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ATP WEEKLY TURTLE BULLETIN

No. 50, 14th October 2012

 

1. Philippines: Maritime Police foil bid to smuggle Philippine Forest Turtles out of Palawan

SOURCE: TRAFFIC - DATE: 4th October 2012

Acting on a tip off, two officers of the Philippine National Police Regional Maritime Unit recovered several freshwater turtles and crocodiles from an abandoned bag on a pier in Palawan. The turtles were packed into the pockets of the bag, while the crocodiles were held in three wire mesh cages, said Police Senior Superintendent Atanacio T. Macalan Jr, Regional Chief of Unit 4B. Macalan said the officers did not detect anyone near the abandoned bag and no arrests were made. Had the smuggler been caught, Macalan said he would have faced jail time for violating the Republic Act 9147. After the animals were transferred to the provincial capital of Puerto Princesa City, the Katala Foundation Inc. identified the animals as 7 Palawan-endemic Philippine Forest Turtles (Siebenrockiella leytensis), four Asian Leaf Turtles (Cyclemys dentata), and 13 Estuarine Crocodiles (Crocodylus porosus).

Macalan said the bag was meant to be loaded on to a vessel bound for Manila and in light of recent attempts to smuggle Philippine Forest Turtles out of the country, he believed it was destined to be illegally exported.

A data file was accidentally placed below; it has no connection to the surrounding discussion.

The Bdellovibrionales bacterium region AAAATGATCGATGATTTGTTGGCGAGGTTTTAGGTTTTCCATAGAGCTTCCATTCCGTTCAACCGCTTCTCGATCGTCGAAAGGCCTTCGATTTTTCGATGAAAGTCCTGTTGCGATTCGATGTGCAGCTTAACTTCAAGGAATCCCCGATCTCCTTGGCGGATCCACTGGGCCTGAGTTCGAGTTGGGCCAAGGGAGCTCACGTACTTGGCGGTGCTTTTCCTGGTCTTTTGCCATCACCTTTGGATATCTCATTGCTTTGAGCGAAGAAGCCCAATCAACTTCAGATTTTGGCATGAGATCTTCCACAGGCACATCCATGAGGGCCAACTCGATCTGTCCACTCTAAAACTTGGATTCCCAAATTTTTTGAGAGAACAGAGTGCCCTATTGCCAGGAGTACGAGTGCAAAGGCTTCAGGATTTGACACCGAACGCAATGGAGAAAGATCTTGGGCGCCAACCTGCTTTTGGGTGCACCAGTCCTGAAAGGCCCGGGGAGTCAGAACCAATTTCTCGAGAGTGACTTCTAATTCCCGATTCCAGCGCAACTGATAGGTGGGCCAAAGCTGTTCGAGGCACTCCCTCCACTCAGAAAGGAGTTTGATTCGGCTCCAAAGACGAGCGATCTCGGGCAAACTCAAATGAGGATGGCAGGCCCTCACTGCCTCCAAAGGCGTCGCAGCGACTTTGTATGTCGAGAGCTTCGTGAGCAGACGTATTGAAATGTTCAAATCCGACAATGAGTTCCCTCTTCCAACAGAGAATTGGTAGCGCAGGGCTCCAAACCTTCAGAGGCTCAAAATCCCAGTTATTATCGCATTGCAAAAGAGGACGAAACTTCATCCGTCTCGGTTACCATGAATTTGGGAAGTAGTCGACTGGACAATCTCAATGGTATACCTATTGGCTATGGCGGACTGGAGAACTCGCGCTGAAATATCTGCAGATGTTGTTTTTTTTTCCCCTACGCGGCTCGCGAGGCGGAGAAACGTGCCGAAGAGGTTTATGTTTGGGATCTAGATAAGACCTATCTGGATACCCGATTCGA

Link to this web article online (English)

 

 

2. Binh Dinh province, Vietnam: Green Sea Turtle (Chelonia mydas) rescued and released

SOURCE: Quân đội nhân dân online News - DATE: 8th October 2012

On the 8th October Nguyen Van Ai, a fisherman from Nhon Chau commune, caught a Green sea turtle (Chelonia mydas) weighing 50kg and measuring 55cm in length. When the Department for Fishery Resources was informed about Mr Ai's catch, they immediately sent officers to his house to talk to the fisherman about the turtle and provide him with information about its endangered status. Although Mr Ai intended to sell the turtle (for 60,000VND/kg ~$2.8/kg) he was convinced to hand over the turtle to the officers who released the animal shortly after. ATP Note: As a species protected under Decree 59 it is illegal to hunt or trade marine turtles so the fisherman could have been prosecuted so handing over is not a voluntary issue.